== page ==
In Kiara your ability to climb a root section is an achievement as bombing down roots that intertwine like a bowl of spaghetti.

when I got the bike

It took 3 weeks, just 3 weeks from the moment I transfer the funds to having the rims at my front door. Once I got the rims built I was like a kid who just got his first full suspension bike, ready to abuse it on any rocks, roots, switchbacks, stairs and mud that I can find.

One great thing riding with wide rims is the ability to run lower psi's, in my case anywhere between 14 to 19 psi, to gain more grip especially on roots when climbing up. Yes climbing I said climbing up roots. In Kiara your ability to climb a root section (there is quite a few of those) is an achievement as bombing down roots that intertwine like a bowl of spaghetti. Running 16 psi I hardly get any wheel spin when climbing roots and the grip is phenomenal when climbing up. Yes it might be a bit slower, maybe requires a bit more energy and feels like I consistently have a flat at the back that magically keeps on going, but I don't care as long as I can climb.

...basically no track stands and picking lines.

On the last day at Jerai after finally figuring out how to ride down the bowl of spaghetti roots that was longer than Rapunzel's hair and rocks that was loose and sharp the size of a football, it was time to see if these carbon rims will take the abuse. The trick to riding trails in Jerai was to go fast in a straight line and keep rolling, basically no track stands and picking lines.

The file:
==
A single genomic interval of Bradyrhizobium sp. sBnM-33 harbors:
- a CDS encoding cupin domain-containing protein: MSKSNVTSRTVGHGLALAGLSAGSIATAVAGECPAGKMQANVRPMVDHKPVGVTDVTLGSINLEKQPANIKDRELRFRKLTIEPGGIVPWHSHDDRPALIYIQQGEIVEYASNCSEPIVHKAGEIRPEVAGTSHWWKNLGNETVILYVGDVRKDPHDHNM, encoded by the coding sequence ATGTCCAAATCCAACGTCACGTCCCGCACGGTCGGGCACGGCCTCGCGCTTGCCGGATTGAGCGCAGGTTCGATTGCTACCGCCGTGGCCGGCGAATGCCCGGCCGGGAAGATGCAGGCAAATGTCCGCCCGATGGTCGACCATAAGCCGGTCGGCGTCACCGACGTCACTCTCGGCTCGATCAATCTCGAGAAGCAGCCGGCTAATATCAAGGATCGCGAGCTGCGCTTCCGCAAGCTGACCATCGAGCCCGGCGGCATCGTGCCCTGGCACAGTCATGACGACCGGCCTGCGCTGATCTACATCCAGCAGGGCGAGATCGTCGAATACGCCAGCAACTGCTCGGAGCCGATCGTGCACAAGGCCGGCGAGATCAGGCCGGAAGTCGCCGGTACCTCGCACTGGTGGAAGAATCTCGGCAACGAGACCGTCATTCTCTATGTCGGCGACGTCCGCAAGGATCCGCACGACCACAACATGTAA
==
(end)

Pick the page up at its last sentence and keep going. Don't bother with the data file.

at Jerai

Going down Jerai I was like a man possessed by the spirit of Aaron Gwin. Aku hentam the trail like a mad man and was so hard on my rims, tires and suspension that it looked like I was being chased by a babi hutan. After 3 hours of abuse, rims were still staying thru, no dents, no cracks spokes still tight and just a few micro scratches.

Happy is an understatement as to how these rims held up, I'm more like ecstatic. I'm completely sold on carbon rims by Light Bicycles. Besides being stiff and strong that could take any beating, one other added benefit was these wheels were easy to start spinning. You know when your at the foot of a climb and you start cranking your pedals and your rear wheel starts to move forward, some wheels feels like your dragging a huge rock strap to your rear end. Somehow on these wheels the rock vanished and made the effort much less of a drag, it felt lighter to start spinning on these wheels compared to any other rims I've had before. Can't say these wheels were lighter as the rim and tire combo were slightly heavier than the ones that it replaced. Yet somehow it was easy to get going on these wheels which allowed for a slight lower cadence on climbs or a slight larger momentum going up when spinning the usual cadence.

These rims made my bike a gazillion times better than the crap it was when I first got it. So here's my advise... if you have a new bike and thinking of upgrading your drivetrain (or some other stuff)... stop and start saving or break your kids college fund. Go get yourself a pair of wide carbon rims and run them at low pressure. You'll be conquering that bowl of spaghetti roots like a Jedi in no time.